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Installing DirectX with Wix

Note: If you're targeting the version of DirectX that comes with the Windows 8 SDK, you should simply have your installer put relevant DirectX DLLs in the application's target directory. See here .

When trying to run a DirectX application on a computer other than the one you initially developed it on, you've probably had to deal with the program complaining about not being able to find DirectX related dll files. Although major DirectX releases (9, 10, 11) only take place rarely, features do get added through a version's lifespan, resulting in SDK versions such as 'June 2010' (end-user runtime, SDK). When building an application with a specific SDK version, your users will need the dll files (D3DX and compiler ones in particular) that belong to that specific release.

Although many programs (such as games) just include a complete DirectX redistributable installation and launch it as a separate step after the normal installation, there's a better way. Looking at the unpacked redistributable that comes with the SDK (C:\Program Files (x86)\Microsoft DirectX SDK (June 2010)\Redist), there's nearly 100MB of files that go back to 2005-era SDK releases; let's just install the ones that are required, seamlessly integrated in the main install.

DirectSetup

Thanksfully, Microsoft provides a simple API to do just that. The DirectSetup documentation page describes which files to distribute, and functions to copy/install the files. To summarize, the following files are always required:

What else is required depends on the SDK version you're using and which DirectX libraries your program builds on. For each SDK version, there are library files for:

The DirectSetup API is quite simple. It installs/updates DirectX (which shouldn't done by hand) and doesn't provide any means to remove files; you're not supposed to. Really only two functions matter: DirectXSetup which installs the files, and DirectXSetupSetCallback, which allows a callback function to be set to track installation progress. This callback function receives information on the stage of the setup process (initializing, copying, etc) and which file is being worked on.

The Wix project

So we know which files to install, and that there are functions meant to install them. Clearly, this'll be a job for a custom action, but lets look at the installer first. As a demo project, let's make a simple installer that just updates the graphics related components of DirectX to the June 2010 versions. First, a .wxs file that contains the DirectX components:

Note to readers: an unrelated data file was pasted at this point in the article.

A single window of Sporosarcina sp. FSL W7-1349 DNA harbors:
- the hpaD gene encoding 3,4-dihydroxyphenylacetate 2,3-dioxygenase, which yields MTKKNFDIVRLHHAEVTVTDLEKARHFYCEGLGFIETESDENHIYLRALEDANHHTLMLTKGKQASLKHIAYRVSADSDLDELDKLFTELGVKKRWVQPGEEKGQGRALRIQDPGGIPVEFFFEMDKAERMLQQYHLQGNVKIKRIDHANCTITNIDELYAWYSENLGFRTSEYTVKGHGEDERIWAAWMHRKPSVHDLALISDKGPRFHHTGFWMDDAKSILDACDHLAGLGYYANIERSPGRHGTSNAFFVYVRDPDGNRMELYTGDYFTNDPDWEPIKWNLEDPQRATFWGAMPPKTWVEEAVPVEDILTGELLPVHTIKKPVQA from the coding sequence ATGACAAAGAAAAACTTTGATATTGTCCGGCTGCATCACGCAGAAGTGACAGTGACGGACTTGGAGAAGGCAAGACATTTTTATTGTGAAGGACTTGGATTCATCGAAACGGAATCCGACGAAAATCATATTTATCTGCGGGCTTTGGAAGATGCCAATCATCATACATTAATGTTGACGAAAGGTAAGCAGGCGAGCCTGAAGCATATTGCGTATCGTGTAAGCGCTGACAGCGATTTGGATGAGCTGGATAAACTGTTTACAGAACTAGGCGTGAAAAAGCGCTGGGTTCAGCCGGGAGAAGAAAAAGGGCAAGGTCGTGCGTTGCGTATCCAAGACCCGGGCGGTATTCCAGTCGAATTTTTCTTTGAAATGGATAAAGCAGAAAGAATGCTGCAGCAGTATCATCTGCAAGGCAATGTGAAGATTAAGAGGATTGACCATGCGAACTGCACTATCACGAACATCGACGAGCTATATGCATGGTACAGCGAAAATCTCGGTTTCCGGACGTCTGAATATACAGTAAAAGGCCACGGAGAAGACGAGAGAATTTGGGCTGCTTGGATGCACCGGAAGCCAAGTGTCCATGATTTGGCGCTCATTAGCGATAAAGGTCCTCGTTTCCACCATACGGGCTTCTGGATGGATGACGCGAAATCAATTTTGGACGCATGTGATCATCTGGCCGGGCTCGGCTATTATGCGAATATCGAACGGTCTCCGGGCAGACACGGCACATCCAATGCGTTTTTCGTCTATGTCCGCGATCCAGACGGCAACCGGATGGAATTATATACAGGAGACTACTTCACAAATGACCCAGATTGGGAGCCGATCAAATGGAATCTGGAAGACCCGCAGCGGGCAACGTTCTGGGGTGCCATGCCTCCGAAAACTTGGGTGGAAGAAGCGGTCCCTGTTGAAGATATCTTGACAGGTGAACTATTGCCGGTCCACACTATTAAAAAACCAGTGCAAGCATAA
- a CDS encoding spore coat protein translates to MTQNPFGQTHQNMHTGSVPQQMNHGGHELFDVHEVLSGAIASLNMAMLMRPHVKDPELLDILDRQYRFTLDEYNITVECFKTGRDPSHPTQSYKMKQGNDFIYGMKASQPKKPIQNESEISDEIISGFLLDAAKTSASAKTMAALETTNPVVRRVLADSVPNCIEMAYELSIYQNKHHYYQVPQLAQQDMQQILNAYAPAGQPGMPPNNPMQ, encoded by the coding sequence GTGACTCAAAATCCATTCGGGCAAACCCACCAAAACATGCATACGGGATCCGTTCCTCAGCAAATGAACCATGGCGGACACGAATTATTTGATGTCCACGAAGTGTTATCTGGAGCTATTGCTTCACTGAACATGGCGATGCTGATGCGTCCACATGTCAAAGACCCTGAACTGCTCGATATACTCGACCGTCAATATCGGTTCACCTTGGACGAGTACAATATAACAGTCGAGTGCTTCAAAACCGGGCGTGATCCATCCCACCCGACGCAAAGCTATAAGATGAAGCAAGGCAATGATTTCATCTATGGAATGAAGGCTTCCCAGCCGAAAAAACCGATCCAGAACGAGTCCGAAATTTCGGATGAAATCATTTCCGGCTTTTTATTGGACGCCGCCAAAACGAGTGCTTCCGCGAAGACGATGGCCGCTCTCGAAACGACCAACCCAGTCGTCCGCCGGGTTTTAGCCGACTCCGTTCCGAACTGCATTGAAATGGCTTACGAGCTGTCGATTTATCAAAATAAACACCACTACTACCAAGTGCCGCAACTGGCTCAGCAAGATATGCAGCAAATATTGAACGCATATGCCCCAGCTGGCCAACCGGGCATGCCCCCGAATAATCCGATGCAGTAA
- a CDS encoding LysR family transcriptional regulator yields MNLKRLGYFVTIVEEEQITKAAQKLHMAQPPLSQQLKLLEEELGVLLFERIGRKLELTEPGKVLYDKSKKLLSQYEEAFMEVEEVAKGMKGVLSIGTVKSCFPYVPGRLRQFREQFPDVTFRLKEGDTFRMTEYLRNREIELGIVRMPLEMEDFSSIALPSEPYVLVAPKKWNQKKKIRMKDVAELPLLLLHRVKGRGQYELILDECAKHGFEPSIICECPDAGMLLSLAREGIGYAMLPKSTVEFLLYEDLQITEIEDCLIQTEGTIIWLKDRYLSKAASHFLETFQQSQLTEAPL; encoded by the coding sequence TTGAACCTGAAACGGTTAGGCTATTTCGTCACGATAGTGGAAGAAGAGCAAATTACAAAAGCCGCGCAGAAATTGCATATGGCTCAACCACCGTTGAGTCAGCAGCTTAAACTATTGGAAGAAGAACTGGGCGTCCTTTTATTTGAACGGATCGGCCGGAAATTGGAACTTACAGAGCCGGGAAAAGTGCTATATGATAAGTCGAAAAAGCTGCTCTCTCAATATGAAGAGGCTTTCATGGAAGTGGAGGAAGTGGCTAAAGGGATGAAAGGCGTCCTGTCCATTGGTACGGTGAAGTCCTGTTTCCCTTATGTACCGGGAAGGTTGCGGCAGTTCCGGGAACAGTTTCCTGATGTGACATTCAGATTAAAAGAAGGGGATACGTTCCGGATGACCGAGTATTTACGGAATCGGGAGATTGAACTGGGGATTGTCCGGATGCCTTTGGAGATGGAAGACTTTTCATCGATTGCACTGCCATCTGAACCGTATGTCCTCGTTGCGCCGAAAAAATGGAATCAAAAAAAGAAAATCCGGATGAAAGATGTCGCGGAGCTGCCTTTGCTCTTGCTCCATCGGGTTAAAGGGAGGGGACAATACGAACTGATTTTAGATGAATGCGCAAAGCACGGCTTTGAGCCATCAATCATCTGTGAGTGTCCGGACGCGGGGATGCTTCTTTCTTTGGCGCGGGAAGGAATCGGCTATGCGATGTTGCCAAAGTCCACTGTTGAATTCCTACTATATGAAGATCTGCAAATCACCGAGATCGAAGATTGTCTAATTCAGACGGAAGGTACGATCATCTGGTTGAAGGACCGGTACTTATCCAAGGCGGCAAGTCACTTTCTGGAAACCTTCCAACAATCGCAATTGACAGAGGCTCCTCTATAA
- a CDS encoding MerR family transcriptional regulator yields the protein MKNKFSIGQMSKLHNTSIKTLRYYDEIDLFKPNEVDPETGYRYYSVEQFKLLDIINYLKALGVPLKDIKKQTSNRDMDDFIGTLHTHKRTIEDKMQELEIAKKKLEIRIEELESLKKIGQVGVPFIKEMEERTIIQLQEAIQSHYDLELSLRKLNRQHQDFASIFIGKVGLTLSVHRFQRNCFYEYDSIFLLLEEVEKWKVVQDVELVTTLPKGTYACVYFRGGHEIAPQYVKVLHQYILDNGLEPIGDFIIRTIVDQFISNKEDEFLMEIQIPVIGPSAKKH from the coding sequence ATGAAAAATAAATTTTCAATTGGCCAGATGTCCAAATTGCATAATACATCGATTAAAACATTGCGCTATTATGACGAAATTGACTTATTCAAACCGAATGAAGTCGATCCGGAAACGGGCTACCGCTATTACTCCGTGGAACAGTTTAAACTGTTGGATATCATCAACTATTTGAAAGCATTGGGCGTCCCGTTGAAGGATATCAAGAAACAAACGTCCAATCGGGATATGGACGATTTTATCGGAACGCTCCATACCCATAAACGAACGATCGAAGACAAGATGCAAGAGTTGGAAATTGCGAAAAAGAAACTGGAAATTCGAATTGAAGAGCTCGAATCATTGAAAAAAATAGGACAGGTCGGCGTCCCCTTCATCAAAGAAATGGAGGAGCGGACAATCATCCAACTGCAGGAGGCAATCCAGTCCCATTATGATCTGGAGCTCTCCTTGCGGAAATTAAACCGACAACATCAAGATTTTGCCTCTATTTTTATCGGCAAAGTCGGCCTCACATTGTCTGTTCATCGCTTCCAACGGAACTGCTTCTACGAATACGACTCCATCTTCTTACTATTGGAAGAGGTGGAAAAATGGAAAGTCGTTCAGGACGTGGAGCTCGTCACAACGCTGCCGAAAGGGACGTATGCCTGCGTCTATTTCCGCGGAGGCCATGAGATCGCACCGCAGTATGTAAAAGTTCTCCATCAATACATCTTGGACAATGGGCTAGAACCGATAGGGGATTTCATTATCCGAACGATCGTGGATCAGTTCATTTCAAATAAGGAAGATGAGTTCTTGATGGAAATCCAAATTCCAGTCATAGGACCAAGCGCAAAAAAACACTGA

<?xml version="1.0" encoding="UTF-8"?>
<Wix xmlns="http://schemas.microsoft.com/wix/2006/wi">
  <?define DXSRCDIR=$(env.DXSDK_DIR)redist\?>
  <Fragment>
    <ComponentGroup Id="DXRedist">
      <Component Directory="DXRedistDir" >
        <File Source="$(var.DXSRCDIR)DSetup.dll" />
      </Component>
      <Component Directory="DXRedistDir">
        <File Source="$(var.DXSRCDIR)DSetup32.dll" />
      </Component>
      <Component Directory="DXRedistDir" >
        <File Source="$(var.DXSRCDIR)dxdllreg_x86.cab" />
      </Component>
      <Component Directory="DXRedistDir" >
        <File Source="$(var.DXSRCDIR)dxupdate.cab" />
      </Component>
      <Component Directory="DXRedistDir" >
        <File Source="$(var.DXSRCDIR)Jun2010_D3DCompiler_43_x86.cab" />
      </Component>
      <Component Directory="DXRedistDir" >
        <File Source="$(var.DXSRCDIR)Jun2010_d3dx11_43_x86.cab" />
      </Component>
    </ComponentGroup>
  </Fragment>
</Wix>
 

Simple. Next, the main product.wxs file. I've added comments to clarify things that might not be 100% straightforward; see my page on Wix Tips & Tricks for info on the UAC shield, MajorUpgrade element, etc.

 
<?xml version="1.0" encoding="UTF-8"?>
<Wix xmlns="http://schemas.microsoft.com/wix/2006/wi">
  <!-- var.PRODUCT is defined in the project settings -->
  <Product Id="*" Name="$(var.PRODUCT)" Language="1033" Version="1.0.0.0" Manufacturer="Marijn Kentie" UpgradeCode="d28e46b3-dc38-4882-99b1-6156e1967691">
    <!-- PerMachine to show UAC shield on install button -->
    <Package InstallerVersion="200" Compressed="yes" InstallScope="perMachine" />
    <!-- Easy way to take care of upgrades, to use this Product Id MUST be '*' -->
    <MajorUpgrade  AllowSameVersionUpgrades="yes" DowngradeErrorMessage="A more recent version of $(var.PRODUCT) is already installed." />
    <Media Id="1" Cabinet="media1.cab" EmbedCab="yes" />
 
    <Directory Id="TARGETDIR" Name="SourceDir">
      <Directory Id="ProgramFilesFolder">
        <Directory Id="INSTALLLOCATION" Name="DirectX">
          <Directory Id="DXRedistDir" Name="DXRedist" />
        </Directory>
      </Directory>
    </Directory>
 
    <Feature Id="ProductFeature" Title="DirectX" Level="1">
      <ComponentGroupRef Id="DXRedist" />